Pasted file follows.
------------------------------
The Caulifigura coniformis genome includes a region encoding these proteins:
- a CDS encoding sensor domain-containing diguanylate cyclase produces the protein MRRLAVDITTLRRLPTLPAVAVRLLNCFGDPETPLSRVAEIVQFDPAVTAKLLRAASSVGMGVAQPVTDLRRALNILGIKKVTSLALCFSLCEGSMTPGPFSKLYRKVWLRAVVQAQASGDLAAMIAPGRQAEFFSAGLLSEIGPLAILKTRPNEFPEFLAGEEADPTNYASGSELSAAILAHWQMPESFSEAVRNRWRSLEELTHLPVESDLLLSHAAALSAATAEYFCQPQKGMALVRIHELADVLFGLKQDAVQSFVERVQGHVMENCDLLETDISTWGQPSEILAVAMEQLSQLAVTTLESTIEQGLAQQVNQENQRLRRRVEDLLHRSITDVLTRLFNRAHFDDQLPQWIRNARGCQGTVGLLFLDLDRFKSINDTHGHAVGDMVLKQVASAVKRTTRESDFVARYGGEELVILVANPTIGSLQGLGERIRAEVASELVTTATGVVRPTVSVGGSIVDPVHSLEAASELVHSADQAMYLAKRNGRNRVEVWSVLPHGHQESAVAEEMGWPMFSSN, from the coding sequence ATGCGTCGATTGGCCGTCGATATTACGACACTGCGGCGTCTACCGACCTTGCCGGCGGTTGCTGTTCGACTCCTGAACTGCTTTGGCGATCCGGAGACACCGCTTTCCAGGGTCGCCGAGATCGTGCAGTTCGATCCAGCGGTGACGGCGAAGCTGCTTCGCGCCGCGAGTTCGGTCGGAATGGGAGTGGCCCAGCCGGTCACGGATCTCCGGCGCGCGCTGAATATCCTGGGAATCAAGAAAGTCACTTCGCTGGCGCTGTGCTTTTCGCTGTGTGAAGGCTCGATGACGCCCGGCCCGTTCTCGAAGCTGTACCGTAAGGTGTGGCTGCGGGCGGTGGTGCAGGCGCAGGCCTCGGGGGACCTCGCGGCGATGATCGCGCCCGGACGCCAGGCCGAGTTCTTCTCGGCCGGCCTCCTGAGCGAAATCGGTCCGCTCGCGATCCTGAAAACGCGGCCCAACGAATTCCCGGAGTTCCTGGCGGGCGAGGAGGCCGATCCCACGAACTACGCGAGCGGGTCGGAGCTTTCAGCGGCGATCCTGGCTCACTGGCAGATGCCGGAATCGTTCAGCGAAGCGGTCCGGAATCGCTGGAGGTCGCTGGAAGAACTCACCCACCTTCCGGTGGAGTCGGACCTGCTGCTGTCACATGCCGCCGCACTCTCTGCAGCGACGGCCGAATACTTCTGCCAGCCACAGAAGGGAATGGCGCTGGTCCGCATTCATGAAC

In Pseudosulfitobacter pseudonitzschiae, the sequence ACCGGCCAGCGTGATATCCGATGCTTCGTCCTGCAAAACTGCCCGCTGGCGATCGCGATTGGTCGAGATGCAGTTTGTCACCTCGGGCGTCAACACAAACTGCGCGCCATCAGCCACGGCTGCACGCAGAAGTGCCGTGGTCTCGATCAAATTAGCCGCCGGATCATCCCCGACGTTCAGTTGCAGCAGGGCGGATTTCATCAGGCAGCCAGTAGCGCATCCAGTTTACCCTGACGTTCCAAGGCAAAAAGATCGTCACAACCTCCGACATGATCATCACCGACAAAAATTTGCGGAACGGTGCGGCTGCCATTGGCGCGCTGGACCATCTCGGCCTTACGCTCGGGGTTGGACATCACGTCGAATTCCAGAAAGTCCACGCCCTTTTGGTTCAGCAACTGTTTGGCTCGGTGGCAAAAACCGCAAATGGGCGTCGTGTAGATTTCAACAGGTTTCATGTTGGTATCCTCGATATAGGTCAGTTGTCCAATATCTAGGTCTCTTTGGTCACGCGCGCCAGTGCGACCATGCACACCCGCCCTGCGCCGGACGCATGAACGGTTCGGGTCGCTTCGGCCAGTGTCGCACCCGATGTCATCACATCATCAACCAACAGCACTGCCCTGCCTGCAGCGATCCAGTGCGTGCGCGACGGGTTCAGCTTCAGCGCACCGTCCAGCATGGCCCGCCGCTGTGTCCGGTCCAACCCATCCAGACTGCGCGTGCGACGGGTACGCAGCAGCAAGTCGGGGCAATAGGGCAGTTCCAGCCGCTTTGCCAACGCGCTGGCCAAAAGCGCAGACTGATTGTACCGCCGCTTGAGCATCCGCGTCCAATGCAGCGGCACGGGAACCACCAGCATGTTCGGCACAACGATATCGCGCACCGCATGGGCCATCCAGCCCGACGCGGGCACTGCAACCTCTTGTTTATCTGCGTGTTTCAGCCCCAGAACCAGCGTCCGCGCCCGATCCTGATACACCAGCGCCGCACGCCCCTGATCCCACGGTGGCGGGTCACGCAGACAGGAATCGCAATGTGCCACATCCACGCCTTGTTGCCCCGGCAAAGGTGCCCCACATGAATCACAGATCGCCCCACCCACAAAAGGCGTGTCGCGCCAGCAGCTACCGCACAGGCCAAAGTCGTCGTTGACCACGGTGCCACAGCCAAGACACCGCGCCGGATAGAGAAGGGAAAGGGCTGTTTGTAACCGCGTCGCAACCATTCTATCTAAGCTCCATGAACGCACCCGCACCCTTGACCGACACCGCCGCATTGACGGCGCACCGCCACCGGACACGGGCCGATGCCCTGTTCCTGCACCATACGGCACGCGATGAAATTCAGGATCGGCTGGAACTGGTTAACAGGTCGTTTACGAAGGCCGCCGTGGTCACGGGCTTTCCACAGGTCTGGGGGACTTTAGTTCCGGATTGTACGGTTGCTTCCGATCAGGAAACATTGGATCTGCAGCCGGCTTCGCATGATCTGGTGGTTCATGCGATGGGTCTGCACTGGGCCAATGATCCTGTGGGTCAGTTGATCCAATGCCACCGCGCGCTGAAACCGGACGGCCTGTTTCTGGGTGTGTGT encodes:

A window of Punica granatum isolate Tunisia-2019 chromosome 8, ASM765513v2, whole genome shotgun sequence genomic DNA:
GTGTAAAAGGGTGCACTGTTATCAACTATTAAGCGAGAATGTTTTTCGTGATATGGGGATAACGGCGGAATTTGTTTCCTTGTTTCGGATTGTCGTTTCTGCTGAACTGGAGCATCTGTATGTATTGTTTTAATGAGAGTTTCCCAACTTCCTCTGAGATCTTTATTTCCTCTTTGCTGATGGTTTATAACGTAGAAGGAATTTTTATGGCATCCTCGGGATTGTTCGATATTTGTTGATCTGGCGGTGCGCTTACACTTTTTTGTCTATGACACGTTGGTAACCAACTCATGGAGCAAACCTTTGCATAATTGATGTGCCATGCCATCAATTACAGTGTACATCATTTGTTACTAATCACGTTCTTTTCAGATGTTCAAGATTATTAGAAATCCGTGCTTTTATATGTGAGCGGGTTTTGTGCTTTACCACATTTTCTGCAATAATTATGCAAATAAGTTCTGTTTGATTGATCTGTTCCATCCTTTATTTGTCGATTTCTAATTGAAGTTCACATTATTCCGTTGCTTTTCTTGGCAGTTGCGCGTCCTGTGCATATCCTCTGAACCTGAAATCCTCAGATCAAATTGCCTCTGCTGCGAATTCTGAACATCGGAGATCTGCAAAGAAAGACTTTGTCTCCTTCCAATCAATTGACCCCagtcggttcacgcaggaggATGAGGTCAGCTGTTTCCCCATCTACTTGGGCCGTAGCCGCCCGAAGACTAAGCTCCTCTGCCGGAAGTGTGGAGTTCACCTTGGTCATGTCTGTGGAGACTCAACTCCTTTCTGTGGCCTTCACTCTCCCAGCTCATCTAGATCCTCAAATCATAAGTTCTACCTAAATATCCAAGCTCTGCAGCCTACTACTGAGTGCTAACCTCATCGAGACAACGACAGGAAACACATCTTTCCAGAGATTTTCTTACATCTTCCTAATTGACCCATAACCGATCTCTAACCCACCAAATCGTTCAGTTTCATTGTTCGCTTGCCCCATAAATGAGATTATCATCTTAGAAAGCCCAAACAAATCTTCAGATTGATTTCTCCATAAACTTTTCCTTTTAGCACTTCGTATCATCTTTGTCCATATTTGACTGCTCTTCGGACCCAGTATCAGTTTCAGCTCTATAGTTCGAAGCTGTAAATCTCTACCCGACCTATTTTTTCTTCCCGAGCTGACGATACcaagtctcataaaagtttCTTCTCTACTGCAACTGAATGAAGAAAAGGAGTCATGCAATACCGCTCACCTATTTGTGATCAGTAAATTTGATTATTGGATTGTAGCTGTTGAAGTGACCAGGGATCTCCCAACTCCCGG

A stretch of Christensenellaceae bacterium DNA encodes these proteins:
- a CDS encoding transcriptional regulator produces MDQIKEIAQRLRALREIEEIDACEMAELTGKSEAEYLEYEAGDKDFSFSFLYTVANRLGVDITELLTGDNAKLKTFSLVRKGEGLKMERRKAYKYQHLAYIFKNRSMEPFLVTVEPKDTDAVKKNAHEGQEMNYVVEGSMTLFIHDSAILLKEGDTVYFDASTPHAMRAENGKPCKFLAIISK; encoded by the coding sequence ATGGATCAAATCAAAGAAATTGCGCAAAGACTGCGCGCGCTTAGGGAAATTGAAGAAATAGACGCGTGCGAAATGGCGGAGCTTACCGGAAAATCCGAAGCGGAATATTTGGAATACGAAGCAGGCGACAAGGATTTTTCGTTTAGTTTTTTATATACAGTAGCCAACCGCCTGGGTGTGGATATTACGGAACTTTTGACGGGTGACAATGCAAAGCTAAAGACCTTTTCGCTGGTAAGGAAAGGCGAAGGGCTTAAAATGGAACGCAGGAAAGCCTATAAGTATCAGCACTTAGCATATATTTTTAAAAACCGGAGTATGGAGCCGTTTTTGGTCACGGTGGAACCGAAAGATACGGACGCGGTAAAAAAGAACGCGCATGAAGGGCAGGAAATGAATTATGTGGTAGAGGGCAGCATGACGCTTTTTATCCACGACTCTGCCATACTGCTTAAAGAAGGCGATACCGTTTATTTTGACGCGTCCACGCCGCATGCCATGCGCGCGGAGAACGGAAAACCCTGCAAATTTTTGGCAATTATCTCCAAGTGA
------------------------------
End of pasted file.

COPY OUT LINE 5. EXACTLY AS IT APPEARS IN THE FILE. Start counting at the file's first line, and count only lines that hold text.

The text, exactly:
GTGTAAAAGGGTGCACTGTTATCAACTATTAAGCGAGAATGTTTTTCGTGATATGGGGATAACGGCGGAATTTGTTTCCTTGTTTCGGATTGTCGTTTCTGCTGAACTGGAGCATCTGTATGTATTGTTTTAATGAGAGTTTCCCAACTTCCTCTGAGATCTTTATTTCCTCTTTGCTGATGGTTTATAACGTAGAAGGAATTTTTATGGCATCCTCGGGATTGTTCGATATTTGTTGATCTGGCGGTGCGCTTACACTTTTTTGTCTATGACACGTTGGTAACCAACTCATGGAGCAAACCTTTGCATAATTGATGTGCCATGCCATCAATTACAGTGTACATCATTTGTTACTAATCACGTTCTTTTCAGATGTTCAAGATTATTAGAAATCCGTGCTTTTATATGTGAGCGGGTTTTGTGCTTTACCACATTTTCTGCAATAATTATGCAAATAAGTTCTGTTTGATTGATCTGTTCCATCCTTTATTTGTCGATTTCTAATTGAAGTTCACATTATTCCGTTGCTTTTCTTGGCAGTTGCGCGTCCTGTGCATATCCTCTGAACCTGAAATCCTCAGATCAAATTGCCTCTGCTGCGAATTCTGAACATCGGAGATCTGCAAAGAAAGACTTTGTCTCCTTCCAATCAATTGACCCCagtcggttcacgcaggaggATGAGGTCAGCTGTTTCCCCATCTACTTGGGCCGTAGCCGCCCGAAGACTAAGCTCCTCTGCCGGAAGTGTGGAGTTCACCTTGGTCATGTCTGTGGAGACTCAACTCCTTTCTGTGGCCTTCACTCTCCCAGCTCATCTAGATCCTCAAATCATAAGTTCTACCTAAATATCCAAGCTCTGCAGCCTACTACTGAGTGCTAACCTCATCGAGACAACGACAGGAAACACATCTTTCCAGAGATTTTCTTACATCTTCCTAATTGACCCATAACCGATCTCTAACCCACCAAATCGTTCAGTTTCATTGTTCGCTTGCCCCATAAATGAGATTATCATCTTAGAAAGCCCAAACAAATCTTCAGATTGATTTCTCCATAAACTTTTCCTTTTAGCACTTCGTATCATCTTTGTCCATATTTGACTGCTCTTCGGACCCAGTATCAGTTTCAGCTCTATAGTTCGAAGCTGTAAATCTCTACCCGACCTATTTTTTCTTCCCGAGCTGACGATACcaagtctcataaaagtttCTTCTCTACTGCAACTGAATGAAGAAAAGGAGTCATGCAATACCGCTCACCTATTTGTGATCAGTAAATTTGATTATTGGATTGTAGCTGTTGAAGTGACCAGGGATCTCCCAACTCCCGG